There are relatively no inclusions of a father figure in the majority of social media depictions of parenthood, and that has the ability to be detrimental to the family as a whole. I believe that there is a disservice being done towards the fathers and potential fathers in a family. Here are three ways that we can promote parental equality.
Most oppressed and underrepresented groups can readily provide a list of ridiculous examples of misrepresentation at the hands of privileged individuals, but the ones white people say to Asian people are especially notable. So what would these quips sound like if the roles were reversed? What would it sound like if Asians said the things white people say?
I was raised as an Evangelical Christian and after what like a lifetime of Sunday school, church solos, and purity pledges, I finally had a “duh” realization: I like ladies. My newfound liberation was a huge relief, but also tainted by the terror of what came next: telling my parents. I survived, and I come to you now with lessons learned for your benefit.
There’s this unspoken pressure within the black community to present a “respectable” image of blackness at all times. And I get that. We want to be represented, we want to be valued, and we want to be seen as human, and when we know that we as a race are being denigrated for whatever reason, we want to push back against that. But that’s bullshit. Here’s why.
It’s ironic that while women are constantly bombarded with attacks on abortion rights, our society and economic system provide virtually no support for women when they decide to have children. The reality is that the average American woman faces policies, practices, attitudes, and health barriers that make motherhood incredibly difficult. Here are four examples.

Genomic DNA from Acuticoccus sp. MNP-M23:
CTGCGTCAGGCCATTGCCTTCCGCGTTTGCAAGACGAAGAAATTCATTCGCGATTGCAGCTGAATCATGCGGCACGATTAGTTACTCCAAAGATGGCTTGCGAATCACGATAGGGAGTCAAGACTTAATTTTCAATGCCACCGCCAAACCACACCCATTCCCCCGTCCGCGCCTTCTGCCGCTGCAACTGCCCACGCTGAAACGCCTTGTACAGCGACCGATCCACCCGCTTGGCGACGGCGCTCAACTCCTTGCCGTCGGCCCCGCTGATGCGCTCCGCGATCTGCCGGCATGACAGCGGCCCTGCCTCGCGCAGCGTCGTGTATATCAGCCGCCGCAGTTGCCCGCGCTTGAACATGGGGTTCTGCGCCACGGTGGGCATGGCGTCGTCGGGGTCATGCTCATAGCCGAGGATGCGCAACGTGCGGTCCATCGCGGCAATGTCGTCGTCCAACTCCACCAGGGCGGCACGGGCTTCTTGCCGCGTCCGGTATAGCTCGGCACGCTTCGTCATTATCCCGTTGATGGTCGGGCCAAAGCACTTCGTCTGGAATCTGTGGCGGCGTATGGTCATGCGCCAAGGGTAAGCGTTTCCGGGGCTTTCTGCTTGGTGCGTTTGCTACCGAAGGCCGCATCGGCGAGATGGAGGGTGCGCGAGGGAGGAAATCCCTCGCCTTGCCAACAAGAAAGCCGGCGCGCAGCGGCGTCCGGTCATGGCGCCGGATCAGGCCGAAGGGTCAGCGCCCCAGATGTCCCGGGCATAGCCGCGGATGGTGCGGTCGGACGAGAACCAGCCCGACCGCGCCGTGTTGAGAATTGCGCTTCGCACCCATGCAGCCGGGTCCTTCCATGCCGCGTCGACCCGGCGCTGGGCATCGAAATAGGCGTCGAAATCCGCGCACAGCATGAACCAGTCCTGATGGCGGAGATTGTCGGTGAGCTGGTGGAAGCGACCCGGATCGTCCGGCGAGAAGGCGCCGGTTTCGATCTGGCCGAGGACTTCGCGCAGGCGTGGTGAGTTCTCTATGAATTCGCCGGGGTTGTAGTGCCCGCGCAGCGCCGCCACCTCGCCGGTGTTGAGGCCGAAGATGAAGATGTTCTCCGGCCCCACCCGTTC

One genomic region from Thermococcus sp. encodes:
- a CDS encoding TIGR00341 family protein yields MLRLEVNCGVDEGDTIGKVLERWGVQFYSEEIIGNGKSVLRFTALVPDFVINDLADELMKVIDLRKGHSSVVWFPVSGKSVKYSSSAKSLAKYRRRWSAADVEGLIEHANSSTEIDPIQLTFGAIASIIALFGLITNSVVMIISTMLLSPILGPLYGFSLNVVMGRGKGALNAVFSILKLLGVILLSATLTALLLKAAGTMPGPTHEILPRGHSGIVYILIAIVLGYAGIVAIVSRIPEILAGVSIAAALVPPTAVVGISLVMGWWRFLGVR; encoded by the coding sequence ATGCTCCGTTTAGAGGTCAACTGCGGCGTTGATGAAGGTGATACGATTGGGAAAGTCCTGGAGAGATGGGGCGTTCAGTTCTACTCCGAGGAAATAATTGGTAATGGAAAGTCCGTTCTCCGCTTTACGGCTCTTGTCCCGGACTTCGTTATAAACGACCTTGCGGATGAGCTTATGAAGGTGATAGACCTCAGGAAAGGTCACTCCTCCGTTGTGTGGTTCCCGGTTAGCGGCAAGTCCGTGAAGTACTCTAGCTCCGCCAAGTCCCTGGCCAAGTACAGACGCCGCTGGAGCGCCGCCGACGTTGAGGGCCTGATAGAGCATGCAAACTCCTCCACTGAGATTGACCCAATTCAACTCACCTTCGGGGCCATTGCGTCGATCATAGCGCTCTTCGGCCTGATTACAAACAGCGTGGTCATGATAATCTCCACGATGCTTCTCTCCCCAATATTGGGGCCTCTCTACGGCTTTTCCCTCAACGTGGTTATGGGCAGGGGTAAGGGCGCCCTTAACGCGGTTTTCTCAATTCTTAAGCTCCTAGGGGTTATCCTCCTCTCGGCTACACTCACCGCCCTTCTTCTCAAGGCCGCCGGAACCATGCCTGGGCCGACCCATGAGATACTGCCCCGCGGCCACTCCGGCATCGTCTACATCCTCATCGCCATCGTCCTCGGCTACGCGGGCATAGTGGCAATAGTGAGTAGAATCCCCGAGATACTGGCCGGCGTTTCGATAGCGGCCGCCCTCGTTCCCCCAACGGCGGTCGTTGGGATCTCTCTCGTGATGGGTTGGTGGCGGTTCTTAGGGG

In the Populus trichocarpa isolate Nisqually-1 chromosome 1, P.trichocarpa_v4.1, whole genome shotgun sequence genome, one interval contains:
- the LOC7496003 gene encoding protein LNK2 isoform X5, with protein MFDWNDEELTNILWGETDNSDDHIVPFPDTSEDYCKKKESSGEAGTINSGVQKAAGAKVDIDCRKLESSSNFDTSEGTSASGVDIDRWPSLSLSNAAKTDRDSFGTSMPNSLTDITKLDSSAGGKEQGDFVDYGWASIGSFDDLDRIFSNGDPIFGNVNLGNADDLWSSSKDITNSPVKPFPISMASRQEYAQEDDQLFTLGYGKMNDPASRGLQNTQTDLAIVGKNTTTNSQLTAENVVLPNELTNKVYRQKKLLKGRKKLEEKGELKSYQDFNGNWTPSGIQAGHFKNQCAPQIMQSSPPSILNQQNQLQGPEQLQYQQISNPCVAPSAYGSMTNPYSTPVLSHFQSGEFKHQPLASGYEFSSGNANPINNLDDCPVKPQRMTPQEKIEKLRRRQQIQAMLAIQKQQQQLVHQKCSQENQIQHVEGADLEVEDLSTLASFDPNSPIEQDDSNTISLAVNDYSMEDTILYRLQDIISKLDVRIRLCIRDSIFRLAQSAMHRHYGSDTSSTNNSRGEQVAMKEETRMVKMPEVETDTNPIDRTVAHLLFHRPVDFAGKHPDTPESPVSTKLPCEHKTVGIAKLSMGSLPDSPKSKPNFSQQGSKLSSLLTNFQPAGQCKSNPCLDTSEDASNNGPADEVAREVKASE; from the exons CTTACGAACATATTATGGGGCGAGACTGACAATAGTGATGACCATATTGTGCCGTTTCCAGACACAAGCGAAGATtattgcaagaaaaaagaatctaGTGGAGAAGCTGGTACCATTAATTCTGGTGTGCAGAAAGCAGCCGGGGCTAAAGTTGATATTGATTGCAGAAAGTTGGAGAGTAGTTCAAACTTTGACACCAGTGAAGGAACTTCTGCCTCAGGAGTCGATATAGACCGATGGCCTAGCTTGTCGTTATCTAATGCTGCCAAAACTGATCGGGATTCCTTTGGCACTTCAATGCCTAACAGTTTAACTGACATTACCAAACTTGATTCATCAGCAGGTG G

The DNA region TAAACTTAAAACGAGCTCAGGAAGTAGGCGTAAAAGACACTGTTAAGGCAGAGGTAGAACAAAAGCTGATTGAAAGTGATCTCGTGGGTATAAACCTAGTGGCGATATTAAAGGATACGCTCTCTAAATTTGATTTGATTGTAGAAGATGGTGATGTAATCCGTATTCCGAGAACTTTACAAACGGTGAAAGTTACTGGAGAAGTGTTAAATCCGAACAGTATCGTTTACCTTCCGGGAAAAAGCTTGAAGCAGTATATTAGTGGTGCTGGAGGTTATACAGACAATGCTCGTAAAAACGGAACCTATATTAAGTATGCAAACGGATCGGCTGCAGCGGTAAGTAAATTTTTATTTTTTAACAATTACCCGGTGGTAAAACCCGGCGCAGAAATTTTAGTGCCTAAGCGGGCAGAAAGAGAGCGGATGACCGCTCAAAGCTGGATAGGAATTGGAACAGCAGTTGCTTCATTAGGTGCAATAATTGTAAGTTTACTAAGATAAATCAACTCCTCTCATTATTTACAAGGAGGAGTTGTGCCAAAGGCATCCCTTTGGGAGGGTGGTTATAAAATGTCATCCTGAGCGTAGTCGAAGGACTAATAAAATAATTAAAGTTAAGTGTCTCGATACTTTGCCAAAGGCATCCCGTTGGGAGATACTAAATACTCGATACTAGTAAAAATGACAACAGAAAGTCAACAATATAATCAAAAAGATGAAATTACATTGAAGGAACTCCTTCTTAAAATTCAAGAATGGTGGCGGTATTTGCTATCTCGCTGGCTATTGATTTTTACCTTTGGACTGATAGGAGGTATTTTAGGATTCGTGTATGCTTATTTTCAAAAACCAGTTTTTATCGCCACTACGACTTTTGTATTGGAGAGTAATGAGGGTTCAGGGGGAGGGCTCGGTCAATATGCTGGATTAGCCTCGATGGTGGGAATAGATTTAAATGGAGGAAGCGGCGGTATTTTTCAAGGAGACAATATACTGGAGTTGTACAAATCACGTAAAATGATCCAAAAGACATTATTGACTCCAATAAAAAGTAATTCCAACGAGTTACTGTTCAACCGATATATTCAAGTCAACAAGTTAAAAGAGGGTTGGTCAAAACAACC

Anger is often an important part of pushing back on normalized oppression. But eventually, I realized that the anger I had been carrying had become toxic to myself. So I chose to stop focusing on my anger and instead focus on taking steps to stand up for myself. Here are five ways that you can work toward that choice, too.
As many of us do every year around this time, I got some invites to attend Pride Parades, wear my “gayest outfit” for bar/club crawls, and just “come out and celebrate!” I couldn’t put my finger on it, but somehow I was not motivated to go. What exactly are we proud of and celebrating? And on the flipside, what do we have left to tackle in the movement?
About one year ago, I lost my job. The 6 months it took me to find a new position changed me, and maybe more importantly, it informed my feminism. It also brought me face-to-face with my own privilege. Having a “career” instead of a “job” is a privilege. Benefits, health insurance, and a living wage are all privileges, too – and I no longer take them for granted.
You may have heard the label “pansexual” at some point in your feminist readings, but how much about pansexuality do you really know? Watch as Laci Green (self-identifying pansexual!) explains what pansexuality is (attraction to all genders and sexes), what it isn’t (bisexuality), and how to figure out if you’re pansexual, too!
When women take note of sexism during their daily lives, they stop accepting it as “normal.” But, in general, sexism, so densely woven into our habits, language, and traditions, is a subtle and slippery thing. Research shows that most people don’t see sexism even when it’s right in front of their noses. How do you think about and respond to these 10 everyday sexisms?